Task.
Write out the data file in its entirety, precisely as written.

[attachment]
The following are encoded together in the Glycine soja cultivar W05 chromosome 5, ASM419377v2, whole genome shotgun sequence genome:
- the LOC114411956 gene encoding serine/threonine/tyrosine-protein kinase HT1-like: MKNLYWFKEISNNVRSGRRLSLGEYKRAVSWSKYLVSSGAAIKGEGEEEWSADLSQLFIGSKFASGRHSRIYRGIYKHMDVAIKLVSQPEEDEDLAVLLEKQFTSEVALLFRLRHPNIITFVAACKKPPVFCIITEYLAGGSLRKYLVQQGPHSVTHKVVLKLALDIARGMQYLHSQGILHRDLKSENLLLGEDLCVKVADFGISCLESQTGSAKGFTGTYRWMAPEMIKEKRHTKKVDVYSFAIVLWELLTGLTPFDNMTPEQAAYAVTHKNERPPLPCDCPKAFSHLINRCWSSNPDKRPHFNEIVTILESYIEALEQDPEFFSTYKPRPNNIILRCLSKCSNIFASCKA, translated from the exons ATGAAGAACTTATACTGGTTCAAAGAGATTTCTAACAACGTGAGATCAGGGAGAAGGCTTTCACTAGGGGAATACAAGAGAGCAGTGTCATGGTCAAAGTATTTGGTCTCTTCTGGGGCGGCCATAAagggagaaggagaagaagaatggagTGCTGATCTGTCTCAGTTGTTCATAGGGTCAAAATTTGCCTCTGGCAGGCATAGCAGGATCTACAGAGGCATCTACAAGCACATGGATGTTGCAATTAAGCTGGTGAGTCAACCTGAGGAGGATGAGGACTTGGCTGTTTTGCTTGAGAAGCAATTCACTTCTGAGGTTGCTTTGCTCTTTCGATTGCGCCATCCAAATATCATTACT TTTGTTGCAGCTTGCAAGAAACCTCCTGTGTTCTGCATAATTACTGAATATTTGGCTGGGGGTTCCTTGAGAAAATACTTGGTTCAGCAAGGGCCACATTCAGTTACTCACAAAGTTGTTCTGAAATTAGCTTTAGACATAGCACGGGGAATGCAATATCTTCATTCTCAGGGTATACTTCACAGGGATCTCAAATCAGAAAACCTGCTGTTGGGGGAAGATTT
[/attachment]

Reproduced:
The following are encoded together in the Glycine soja cultivar W05 chromosome 5, ASM419377v2, whole genome shotgun sequence genome:
- the LOC114411956 gene encoding serine/threonine/tyrosine-protein kinase HT1-like: MKNLYWFKEISNNVRSGRRLSLGEYKRAVSWSKYLVSSGAAIKGEGEEEWSADLSQLFIGSKFASGRHSRIYRGIYKHMDVAIKLVSQPEEDEDLAVLLEKQFTSEVALLFRLRHPNIITFVAACKKPPVFCIITEYLAGGSLRKYLVQQGPHSVTHKVVLKLALDIARGMQYLHSQGILHRDLKSENLLLGEDLCVKVADFGISCLESQTGSAKGFTGTYRWMAPEMIKEKRHTKKVDVYSFAIVLWELLTGLTPFDNMTPEQAAYAVTHKNERPPLPCDCPKAFSHLINRCWSSNPDKRPHFNEIVTILESYIEALEQDPEFFSTYKPRPNNIILRCLSKCSNIFASCKA, translated from the exons ATGAAGAACTTATACTGGTTCAAAGAGATTTCTAACAACGTGAGATCAGGGAGAAGGCTTTCACTAGGGGAATACAAGAGAGCAGTGTCATGGTCAAAGTATTTGGTCTCTTCTGGGGCGGCCATAAagggagaaggagaagaagaatggagTGCTGATCTGTCTCAGTTGTTCATAGGGTCAAAATTTGCCTCTGGCAGGCATAGCAGGATCTACAGAGGCATCTACAAGCACATGGATGTTGCAATTAAGCTGGTGAGTCAACCTGAGGAGGATGAGGACTTGGCTGTTTTGCTTGAGAAGCAATTCACTTCTGAGGTTGCTTTGCTCTTTCGATTGCGCCATCCAAATATCATTACT TTTGTTGCAGCTTGCAAGAAACCTCCTGTGTTCTGCATAATTACTGAATATTTGGCTGGGGGTTCCTTGAGAAAATACTTGGTTCAGCAAGGGCCACATTCAGTTACTCACAAAGTTGTTCTGAAATTAGCTTTAGACATAGCACGGGGAATGCAATATCTTCATTCTCAGGGTATACTTCACAGGGATCTCAAATCAGAAAACCTGCTGTTGGGGGAAGATTT